The best Opening strategy

The best Opening strategy

CM aln276
Nov 14, 2016, 3:36 PM |

The opening repertoire is a choice of a player. It reflects the player's style and preferences. What is better - following the theory moves or improvising on the chessboard? I think, there is no clear answer to that. I know the players that do not know the opening theory yet playing extremely well. For them the main burden of play lies in middle game. It doesn't matter that they do not get any advantage in the beginning - they understand the position and can easily win by gradually improving it or getting into tactics.
These players usually play something like 1.b3 1. b4 or 1.f4 (or 1.e4 b6 for Black), in other words unpopular and less studied openings where their positional and/or tactical talent shows better.
The beauty is that one cannot easily refute those openings, and it requires quite an effort to understand how to turn them to your advantage. This approach is good in a way that makes other players think right from the beginning. You make them get away from their regular schemes that they study so thoroughly. With an experienced player this trick won't really work.

Personally, I think that knowing the opening theory is rather advantageous. For me the opening theory resembles existing guidelines all deviations from which are signals to think. In general, if there is a certain opening variation - then the position had occurred in a significant game and was an object of study. Deviating from main lines usually doesn't make your position better but often makes it worse (unless we are talking about a significant improvement of the variation). Here lies a vague line between a good and a bad move. It is especially notable in sharp openings like King's Gambit, King's Indian, Sicilian etc. where you need to know the variations move to move in order not to lose right away.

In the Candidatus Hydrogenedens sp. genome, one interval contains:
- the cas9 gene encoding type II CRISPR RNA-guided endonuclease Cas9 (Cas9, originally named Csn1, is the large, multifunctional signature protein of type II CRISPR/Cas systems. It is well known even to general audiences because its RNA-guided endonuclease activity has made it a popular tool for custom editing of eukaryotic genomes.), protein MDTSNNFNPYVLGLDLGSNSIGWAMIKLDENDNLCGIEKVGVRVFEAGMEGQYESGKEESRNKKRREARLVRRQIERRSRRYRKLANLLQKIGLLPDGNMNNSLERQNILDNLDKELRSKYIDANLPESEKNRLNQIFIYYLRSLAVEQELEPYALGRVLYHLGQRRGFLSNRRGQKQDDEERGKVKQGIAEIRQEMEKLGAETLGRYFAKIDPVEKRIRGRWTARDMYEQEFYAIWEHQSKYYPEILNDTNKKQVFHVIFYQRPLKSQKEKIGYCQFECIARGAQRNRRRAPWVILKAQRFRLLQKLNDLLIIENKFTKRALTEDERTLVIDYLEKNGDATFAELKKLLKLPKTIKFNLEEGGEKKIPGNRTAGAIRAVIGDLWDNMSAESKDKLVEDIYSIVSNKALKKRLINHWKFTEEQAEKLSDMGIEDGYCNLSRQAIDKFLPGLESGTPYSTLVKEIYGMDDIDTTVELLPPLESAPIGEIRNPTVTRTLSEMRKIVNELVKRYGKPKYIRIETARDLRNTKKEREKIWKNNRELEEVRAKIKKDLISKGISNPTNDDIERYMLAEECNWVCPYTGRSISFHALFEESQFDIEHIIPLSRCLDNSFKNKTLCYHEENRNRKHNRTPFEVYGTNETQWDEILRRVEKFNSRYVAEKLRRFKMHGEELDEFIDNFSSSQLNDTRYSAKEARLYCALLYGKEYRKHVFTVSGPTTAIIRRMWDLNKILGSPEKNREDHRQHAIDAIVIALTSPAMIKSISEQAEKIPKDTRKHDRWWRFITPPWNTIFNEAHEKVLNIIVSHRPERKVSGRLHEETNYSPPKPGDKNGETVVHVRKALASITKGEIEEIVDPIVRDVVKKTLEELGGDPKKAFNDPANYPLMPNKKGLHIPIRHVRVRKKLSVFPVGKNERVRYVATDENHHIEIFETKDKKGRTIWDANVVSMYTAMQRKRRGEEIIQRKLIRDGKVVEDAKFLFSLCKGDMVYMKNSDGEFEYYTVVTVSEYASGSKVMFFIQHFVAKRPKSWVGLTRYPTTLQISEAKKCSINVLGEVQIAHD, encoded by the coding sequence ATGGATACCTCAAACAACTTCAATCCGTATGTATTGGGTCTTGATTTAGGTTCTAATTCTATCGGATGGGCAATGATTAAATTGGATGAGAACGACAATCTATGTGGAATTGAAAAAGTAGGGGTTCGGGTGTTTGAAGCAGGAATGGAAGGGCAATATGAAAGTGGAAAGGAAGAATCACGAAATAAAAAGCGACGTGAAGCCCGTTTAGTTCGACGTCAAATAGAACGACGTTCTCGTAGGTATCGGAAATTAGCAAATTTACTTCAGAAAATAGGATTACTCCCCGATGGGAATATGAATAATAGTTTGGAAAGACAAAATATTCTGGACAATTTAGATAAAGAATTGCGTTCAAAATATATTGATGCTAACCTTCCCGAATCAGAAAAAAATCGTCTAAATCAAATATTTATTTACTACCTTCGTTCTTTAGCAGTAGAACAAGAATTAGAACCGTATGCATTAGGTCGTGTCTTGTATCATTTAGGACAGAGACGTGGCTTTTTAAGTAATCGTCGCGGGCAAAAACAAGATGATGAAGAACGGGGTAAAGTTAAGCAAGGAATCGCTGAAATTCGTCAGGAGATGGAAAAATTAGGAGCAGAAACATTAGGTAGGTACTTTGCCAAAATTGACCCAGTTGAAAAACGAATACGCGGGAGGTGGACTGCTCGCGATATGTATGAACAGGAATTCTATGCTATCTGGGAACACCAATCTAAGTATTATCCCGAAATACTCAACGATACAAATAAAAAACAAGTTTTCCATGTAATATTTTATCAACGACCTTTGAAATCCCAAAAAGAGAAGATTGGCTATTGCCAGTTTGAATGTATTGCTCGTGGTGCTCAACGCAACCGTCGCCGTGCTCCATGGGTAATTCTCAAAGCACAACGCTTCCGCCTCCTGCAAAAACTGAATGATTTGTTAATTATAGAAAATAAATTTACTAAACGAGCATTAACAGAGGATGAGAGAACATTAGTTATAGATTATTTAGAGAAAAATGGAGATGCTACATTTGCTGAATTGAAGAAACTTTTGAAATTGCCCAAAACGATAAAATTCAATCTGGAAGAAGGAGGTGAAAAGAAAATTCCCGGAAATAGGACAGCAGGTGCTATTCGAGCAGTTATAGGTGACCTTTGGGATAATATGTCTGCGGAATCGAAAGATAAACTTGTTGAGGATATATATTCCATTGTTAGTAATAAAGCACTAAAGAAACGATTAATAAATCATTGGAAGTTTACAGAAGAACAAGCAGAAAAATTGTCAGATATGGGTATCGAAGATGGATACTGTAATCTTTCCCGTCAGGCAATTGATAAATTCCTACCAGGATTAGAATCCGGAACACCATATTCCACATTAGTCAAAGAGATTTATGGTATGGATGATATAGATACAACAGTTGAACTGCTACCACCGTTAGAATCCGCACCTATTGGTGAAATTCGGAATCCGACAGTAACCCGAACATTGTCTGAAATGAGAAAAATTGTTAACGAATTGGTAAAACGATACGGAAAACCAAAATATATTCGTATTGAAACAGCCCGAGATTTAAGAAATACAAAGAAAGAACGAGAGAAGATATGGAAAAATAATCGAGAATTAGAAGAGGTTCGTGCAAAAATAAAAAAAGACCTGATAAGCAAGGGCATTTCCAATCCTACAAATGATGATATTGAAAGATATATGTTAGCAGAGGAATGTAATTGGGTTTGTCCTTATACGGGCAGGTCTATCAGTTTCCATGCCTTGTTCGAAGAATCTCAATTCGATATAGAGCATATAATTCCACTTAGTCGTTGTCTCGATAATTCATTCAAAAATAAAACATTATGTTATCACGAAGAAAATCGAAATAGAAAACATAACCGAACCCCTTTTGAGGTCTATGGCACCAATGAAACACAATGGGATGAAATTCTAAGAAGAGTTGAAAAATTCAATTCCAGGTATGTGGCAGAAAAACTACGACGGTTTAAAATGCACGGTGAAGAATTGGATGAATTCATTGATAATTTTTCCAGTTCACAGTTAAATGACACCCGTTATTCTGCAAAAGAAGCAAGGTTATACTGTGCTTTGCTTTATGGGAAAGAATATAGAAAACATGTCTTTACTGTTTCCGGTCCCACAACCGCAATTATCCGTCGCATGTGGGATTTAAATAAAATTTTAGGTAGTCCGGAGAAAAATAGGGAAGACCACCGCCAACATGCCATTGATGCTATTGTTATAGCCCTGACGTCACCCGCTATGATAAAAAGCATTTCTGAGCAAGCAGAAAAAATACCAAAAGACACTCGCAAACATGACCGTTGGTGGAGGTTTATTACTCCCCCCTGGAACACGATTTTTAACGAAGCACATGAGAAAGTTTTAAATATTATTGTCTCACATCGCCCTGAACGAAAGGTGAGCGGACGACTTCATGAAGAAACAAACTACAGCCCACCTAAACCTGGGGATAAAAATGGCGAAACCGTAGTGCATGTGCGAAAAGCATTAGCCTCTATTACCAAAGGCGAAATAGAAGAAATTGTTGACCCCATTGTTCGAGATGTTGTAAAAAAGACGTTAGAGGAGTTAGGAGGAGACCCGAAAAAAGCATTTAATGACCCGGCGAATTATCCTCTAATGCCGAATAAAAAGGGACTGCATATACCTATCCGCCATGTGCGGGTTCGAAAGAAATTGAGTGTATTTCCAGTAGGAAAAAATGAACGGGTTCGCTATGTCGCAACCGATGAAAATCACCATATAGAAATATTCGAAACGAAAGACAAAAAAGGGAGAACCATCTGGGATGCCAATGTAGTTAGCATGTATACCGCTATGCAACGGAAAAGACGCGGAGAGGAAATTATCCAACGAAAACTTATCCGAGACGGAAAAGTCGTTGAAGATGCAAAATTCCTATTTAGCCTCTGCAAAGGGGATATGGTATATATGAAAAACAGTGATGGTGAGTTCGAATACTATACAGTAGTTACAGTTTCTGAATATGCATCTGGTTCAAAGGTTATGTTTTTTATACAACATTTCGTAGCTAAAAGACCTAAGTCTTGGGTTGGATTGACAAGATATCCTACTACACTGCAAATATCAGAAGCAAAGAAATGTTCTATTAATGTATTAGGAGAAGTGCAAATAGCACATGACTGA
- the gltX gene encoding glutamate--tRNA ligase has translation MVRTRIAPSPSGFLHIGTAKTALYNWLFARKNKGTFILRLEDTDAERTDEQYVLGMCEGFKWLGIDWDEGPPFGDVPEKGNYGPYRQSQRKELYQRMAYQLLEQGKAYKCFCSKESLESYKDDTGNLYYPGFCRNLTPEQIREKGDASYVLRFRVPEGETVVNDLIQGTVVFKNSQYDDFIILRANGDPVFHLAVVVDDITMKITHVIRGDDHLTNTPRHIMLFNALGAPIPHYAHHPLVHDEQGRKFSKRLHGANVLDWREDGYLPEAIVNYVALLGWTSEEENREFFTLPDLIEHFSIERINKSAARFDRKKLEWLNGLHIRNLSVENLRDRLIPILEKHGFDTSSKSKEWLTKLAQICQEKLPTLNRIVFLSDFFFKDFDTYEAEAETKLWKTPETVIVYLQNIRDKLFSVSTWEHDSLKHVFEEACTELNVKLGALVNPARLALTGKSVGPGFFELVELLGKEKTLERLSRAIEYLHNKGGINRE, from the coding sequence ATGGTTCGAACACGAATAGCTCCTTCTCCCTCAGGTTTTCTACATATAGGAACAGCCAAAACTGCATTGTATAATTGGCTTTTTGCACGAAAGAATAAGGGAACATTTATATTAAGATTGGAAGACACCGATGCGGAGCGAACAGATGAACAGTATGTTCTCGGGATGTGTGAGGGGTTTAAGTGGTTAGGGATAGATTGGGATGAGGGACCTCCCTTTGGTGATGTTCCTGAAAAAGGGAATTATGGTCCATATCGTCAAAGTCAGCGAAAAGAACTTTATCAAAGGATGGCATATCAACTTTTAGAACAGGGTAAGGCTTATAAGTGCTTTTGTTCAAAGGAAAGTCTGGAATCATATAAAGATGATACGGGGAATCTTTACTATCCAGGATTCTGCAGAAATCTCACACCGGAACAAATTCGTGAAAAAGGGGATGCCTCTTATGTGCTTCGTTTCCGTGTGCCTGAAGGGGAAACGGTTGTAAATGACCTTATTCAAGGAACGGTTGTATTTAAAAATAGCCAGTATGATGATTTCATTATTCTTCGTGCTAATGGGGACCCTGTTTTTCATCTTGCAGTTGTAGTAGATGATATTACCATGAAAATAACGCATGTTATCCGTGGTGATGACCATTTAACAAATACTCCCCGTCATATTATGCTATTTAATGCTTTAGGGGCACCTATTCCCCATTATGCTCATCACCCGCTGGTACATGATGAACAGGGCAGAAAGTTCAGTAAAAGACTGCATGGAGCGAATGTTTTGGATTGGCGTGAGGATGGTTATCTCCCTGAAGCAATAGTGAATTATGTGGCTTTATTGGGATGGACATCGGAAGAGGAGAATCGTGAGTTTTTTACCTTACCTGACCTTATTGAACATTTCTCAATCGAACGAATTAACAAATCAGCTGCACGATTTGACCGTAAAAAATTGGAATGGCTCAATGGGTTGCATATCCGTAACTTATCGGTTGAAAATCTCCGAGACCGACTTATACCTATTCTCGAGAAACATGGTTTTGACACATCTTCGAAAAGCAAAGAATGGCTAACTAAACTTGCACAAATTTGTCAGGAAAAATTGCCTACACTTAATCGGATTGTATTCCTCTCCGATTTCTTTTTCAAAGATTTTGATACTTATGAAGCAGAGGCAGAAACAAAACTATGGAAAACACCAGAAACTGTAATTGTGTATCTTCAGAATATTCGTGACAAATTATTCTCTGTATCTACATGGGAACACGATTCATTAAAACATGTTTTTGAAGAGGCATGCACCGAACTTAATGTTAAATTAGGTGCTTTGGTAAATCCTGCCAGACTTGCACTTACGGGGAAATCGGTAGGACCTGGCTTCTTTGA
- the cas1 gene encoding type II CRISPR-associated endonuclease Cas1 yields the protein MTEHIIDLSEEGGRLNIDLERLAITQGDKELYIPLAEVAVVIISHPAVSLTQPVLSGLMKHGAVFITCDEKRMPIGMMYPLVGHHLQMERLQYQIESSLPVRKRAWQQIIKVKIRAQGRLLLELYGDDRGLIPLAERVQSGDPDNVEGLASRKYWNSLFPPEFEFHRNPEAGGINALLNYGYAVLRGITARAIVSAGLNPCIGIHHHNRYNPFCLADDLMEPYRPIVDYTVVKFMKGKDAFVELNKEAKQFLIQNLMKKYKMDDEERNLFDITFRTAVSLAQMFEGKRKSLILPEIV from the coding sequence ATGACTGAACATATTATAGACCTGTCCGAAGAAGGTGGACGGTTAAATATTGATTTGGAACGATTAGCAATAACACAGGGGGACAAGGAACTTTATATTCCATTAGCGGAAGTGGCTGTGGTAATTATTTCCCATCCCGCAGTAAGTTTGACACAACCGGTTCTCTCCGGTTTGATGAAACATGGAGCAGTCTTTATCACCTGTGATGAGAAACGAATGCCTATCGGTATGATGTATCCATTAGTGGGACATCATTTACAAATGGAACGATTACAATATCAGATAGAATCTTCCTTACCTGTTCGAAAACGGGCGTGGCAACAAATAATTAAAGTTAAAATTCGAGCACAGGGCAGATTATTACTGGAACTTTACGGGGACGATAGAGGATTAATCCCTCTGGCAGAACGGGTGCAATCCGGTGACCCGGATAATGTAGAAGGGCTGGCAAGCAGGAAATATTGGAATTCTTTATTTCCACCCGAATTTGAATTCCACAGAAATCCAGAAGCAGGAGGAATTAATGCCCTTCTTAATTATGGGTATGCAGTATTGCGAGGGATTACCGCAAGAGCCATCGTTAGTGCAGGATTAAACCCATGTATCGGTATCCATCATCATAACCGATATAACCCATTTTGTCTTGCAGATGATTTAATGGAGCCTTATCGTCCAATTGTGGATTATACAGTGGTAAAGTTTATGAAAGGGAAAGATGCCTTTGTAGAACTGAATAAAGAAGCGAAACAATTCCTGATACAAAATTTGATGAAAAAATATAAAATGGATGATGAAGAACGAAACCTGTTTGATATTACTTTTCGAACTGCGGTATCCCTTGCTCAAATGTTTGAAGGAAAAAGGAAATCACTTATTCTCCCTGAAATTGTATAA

It is almost certain that every regular calm position has several possible equal moves. Which one of them the player chooses - depends on the taste, the vision and evaluation of the position. If the player wants to win - he must search for the best move in every position. That's how we gradually accumulate the advantage. If the player is more cautious - any of the equal moves is actually ok.

True that the variations are developing all the time. The unknown variations become popular, the popular ones sometimes get refuted and put in archives. The openings are subject to fashion as well. I bet that the Trompowsky is going to be way more popular now because Carlsen played so. Sicilian Najdorf was popular as Fischer played that way etc.

What is your choice? Do you prefer the unknown or a theoretical dispute in a popular variation?